Child care both in Texas and across the Greater Houston area is proving to be difficult for some families to find, and in the Bay Area, there is a gap of a few thousand seats.

The big picture

In the Bay Area, which includes nine ZIP codes covering League City, Webster, Nassau Bay, Friendswood and Kemah, data from a July 2023 report from research and advocacy nonprofit Children at Risk shows there is a shortage of about 3,200 child care spots.

For Emmalee Cochrane, director of Primrose School of Clear Lake, the shortage primarily comes down to spaces for infants, which she said she receives calls on “almost daily.” While there is space for those 2 years old and older, those with infants could have to wait until July until they get a spot at her facility.

“It’s been normal for [those rooms] to be full,” Cochrane said. “Speaking to families, we’d be able to give them an easier waitlist—maybe space in a month or two. Really it’s a new problem to not be able to accept any more.”

The issues surrounding the number of available seats can be looked at from a couple different levels.

One is the infant care shortage itself, which comes from lower class sizes from state law, which caps the number of infants in a classroom at 10, and teacher-to-child ratios.

“Providing that service of intense care to infants can be a little cost prohibitive,” Cochrane said. “It’s hard to create those spaces.”

The second is the issue of child care more broadly. Many day care facilities were closed during the COVID-19 pandemic and didn’t open back up, Cochrane said.

A closer look

Of the nine ZIP codes covering the Bay Area, six do not have enough child care spots within them to meet the needs of the area.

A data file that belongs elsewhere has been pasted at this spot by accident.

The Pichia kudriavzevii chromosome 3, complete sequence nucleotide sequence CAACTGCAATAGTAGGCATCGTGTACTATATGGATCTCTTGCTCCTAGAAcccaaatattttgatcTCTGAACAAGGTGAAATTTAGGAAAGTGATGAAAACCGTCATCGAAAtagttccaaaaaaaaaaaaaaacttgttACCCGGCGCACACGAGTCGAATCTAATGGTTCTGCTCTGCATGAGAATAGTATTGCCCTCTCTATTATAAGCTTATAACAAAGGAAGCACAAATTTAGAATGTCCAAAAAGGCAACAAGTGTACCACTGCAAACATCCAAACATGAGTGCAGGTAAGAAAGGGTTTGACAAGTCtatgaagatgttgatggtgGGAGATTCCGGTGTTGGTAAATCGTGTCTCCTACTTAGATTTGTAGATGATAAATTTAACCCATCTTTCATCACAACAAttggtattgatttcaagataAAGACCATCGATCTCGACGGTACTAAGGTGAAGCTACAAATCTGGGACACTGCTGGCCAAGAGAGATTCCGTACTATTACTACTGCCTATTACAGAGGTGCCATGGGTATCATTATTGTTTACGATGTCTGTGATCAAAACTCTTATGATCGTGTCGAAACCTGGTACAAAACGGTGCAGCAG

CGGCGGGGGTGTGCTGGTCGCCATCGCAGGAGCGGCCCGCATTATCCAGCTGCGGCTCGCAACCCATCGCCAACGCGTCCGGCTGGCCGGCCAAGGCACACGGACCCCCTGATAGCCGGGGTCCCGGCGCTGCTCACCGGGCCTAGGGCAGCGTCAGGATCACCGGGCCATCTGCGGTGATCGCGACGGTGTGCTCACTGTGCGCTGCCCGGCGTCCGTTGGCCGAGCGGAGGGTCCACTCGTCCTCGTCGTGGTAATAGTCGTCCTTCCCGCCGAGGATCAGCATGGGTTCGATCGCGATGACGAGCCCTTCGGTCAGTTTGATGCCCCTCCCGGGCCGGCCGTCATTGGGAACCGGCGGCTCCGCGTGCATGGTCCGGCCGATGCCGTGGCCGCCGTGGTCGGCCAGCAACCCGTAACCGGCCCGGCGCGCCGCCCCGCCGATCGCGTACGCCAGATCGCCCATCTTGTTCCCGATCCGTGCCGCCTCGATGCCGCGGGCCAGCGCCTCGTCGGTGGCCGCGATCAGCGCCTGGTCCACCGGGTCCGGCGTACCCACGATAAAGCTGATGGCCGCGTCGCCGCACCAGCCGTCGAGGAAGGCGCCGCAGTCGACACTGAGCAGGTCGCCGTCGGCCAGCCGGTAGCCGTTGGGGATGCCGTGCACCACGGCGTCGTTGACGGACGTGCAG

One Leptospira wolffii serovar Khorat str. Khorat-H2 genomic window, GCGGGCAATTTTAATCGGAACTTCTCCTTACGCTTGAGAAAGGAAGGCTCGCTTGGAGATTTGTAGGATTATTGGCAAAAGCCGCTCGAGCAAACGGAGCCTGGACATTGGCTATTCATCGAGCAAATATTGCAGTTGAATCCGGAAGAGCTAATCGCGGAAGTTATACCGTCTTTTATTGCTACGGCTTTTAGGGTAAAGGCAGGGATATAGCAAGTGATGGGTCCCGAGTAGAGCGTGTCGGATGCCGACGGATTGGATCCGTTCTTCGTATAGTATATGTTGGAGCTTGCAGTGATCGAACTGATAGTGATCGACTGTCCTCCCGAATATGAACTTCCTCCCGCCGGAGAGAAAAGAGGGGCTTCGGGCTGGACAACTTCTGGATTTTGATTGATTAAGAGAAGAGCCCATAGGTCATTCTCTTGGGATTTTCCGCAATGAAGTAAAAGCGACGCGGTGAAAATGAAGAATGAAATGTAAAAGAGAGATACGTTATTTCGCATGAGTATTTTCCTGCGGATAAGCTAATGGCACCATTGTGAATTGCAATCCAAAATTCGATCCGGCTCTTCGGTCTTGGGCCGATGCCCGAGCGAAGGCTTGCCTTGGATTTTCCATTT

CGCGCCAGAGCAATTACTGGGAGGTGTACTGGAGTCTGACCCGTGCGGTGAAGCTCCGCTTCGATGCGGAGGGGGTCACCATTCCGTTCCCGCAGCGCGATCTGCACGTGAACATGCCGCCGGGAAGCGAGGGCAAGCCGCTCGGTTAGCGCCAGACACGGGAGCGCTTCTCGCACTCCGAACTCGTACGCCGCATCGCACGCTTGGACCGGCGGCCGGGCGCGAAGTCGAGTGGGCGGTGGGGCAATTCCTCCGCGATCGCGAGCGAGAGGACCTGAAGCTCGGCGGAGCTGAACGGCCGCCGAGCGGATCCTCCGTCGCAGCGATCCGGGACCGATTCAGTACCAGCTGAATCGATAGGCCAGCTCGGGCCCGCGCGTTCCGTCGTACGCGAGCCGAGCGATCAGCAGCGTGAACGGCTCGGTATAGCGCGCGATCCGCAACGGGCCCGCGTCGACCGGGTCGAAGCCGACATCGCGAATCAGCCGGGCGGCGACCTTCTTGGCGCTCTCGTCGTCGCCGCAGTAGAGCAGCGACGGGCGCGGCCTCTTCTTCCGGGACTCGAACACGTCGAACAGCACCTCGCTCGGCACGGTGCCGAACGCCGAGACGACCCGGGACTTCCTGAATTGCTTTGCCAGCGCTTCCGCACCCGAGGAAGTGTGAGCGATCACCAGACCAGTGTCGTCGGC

While Cochrane said she wouldn’t say the entire need boiled down to a shortage of space for infants, that’s what she’s seen personally for her center. The issue of not enough centers is also a problem both in the area and across the state.

Prior to the pandemic, there were about 17,000 early child care centers. That number fell to 12,000 in 2021 and has since rebounded to about 14,000 in 2022, said Kim Kofron, senior director of education at Children at Risk.

Zooming out

While there is a gap in child care for the Bay Area, the shortage is worse for many other ZIP codes both across Texas and in the Greater Houston area.

In Texas, a third of all ZIP codes qualify as a child care desert, according to the report. This occurs when there are three times more children eligible for child care than there are seats available.

Across the Greater Houston area, 45 of the area’s roughly 200 ZIP codes are classified as child care deserts. In the Bay area, just one ZIP code—77598—qualifies, according to the data.

Some work is going on at the state level to remedy the problem, Kofron said. However, some efforts are still coming up short. The Legislature, for example, did not approve an additional $2.29 billion for early child care.

Senate Bill 1145, passed earlier this year, will reduce property taxes owed by eligible child care providers. It was approved in the Nov. 7 election.

“Is it the silver bullet that's going to fix it all? No, but it's a good step forward," Kofron said.

For Cochrane, she said she doesn’t see the issue getting better any time soon. Alleviating the problem comes down to needing more centers. And while her facility isn’t in need of teachers, she knows many that are.

“It can be hard to pay staff enough to recruit and retain them and keep tuition at an affordable rate,” she said.